What educators can’t do (due to law and regulation) is passively ignore hateful speech that “creates an intimidating, threatening or abusive educational environment.” As one San Diego student put it most simply in a panel on hateful speech, “if you hear a comment that could be harmful, talk it through rather than just dismiss it.”  

We Challenge All Speech That Denigrates, Disrespects, or Misrepresents “Types of People”

Educators these days are even hearing students praise white supremacy and deny the Holocaust in class. What does an educator do? Respond. Educators should never let speech devaluing, disrespecting, or misrepresenting “types of people” occur in schools without response. Instead, we should always model what it looks like to challenge, engage, and question speech.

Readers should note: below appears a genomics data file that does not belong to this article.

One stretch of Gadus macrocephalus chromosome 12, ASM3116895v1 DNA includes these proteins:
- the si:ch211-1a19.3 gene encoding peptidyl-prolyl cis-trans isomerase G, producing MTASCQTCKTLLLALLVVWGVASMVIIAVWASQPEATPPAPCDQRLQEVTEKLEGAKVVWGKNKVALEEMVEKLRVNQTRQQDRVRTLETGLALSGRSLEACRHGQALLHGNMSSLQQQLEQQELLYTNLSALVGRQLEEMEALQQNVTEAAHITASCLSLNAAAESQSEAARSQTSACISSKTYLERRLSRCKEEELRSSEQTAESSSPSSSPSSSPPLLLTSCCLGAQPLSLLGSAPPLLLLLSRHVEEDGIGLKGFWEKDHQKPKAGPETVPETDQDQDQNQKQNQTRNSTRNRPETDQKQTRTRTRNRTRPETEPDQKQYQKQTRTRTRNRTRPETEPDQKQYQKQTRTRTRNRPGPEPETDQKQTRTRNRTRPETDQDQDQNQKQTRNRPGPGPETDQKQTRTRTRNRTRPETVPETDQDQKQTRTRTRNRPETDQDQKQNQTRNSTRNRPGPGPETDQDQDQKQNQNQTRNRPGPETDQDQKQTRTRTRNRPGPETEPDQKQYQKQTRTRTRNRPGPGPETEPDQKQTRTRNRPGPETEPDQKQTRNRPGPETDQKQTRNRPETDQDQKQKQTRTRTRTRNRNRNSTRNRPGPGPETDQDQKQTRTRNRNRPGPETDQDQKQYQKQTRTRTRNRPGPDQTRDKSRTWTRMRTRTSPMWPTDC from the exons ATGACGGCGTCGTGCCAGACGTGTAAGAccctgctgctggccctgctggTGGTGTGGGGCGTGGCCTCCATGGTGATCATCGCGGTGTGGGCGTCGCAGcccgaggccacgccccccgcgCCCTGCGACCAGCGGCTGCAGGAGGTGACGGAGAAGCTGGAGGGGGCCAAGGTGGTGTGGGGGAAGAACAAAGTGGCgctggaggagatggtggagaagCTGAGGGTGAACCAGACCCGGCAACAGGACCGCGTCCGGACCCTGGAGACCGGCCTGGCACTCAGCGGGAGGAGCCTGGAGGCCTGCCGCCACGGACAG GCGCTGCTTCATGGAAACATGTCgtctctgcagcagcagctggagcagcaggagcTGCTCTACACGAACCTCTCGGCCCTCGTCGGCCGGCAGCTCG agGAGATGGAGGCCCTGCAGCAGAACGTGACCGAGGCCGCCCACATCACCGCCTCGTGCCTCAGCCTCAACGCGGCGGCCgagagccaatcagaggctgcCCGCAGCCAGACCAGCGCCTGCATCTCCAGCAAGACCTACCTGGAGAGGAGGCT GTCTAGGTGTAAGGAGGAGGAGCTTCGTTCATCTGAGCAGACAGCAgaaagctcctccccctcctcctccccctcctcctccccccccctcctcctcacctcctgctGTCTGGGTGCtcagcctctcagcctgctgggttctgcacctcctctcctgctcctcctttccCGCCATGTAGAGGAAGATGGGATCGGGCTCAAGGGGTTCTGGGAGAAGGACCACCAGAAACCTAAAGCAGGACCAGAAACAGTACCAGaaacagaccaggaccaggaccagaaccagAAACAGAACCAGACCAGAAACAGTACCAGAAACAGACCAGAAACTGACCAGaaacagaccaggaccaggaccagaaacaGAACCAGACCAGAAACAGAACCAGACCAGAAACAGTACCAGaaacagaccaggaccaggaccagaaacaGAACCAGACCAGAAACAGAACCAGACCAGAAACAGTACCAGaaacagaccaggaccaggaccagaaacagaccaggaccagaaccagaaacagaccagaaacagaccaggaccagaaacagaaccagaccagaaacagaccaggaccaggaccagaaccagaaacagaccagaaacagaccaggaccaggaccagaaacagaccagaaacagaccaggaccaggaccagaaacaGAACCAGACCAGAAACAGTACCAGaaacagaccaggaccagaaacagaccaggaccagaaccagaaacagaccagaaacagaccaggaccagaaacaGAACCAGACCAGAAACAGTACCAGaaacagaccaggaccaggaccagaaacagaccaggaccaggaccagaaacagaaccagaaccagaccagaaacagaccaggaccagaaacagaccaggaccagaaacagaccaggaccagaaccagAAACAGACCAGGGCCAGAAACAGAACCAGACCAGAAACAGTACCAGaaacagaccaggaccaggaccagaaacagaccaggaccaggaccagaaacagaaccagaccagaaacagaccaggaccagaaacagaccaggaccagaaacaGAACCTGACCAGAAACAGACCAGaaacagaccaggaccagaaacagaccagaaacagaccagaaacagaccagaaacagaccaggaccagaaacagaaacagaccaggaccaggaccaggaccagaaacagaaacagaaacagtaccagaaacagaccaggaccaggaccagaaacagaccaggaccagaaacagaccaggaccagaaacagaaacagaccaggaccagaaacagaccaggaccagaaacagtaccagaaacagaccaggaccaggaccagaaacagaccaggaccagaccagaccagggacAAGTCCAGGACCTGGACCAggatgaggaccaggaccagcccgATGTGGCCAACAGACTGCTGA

First, we explicitly challenge all speech denigrating “types of people” and press openly for kindness, learning and respect. (“We don’t want to say that here, because such language is harmful to others”; “our school community is about respecting all.”).  (See Teaching Tolerance’s Speak Up at School for some more sentence starters.) Even a derogatory remark said with a laugh requires a response: “Those words hurt people”; “your comment has the effect of X.” Our job as educators is to shape student behavior; that means explicitly promoting respectful communication. And again, the primary antidote to a hostile environment in schools is preventative speech: continually talking in classrooms and campus-wide about how to respect and value other human beings every day.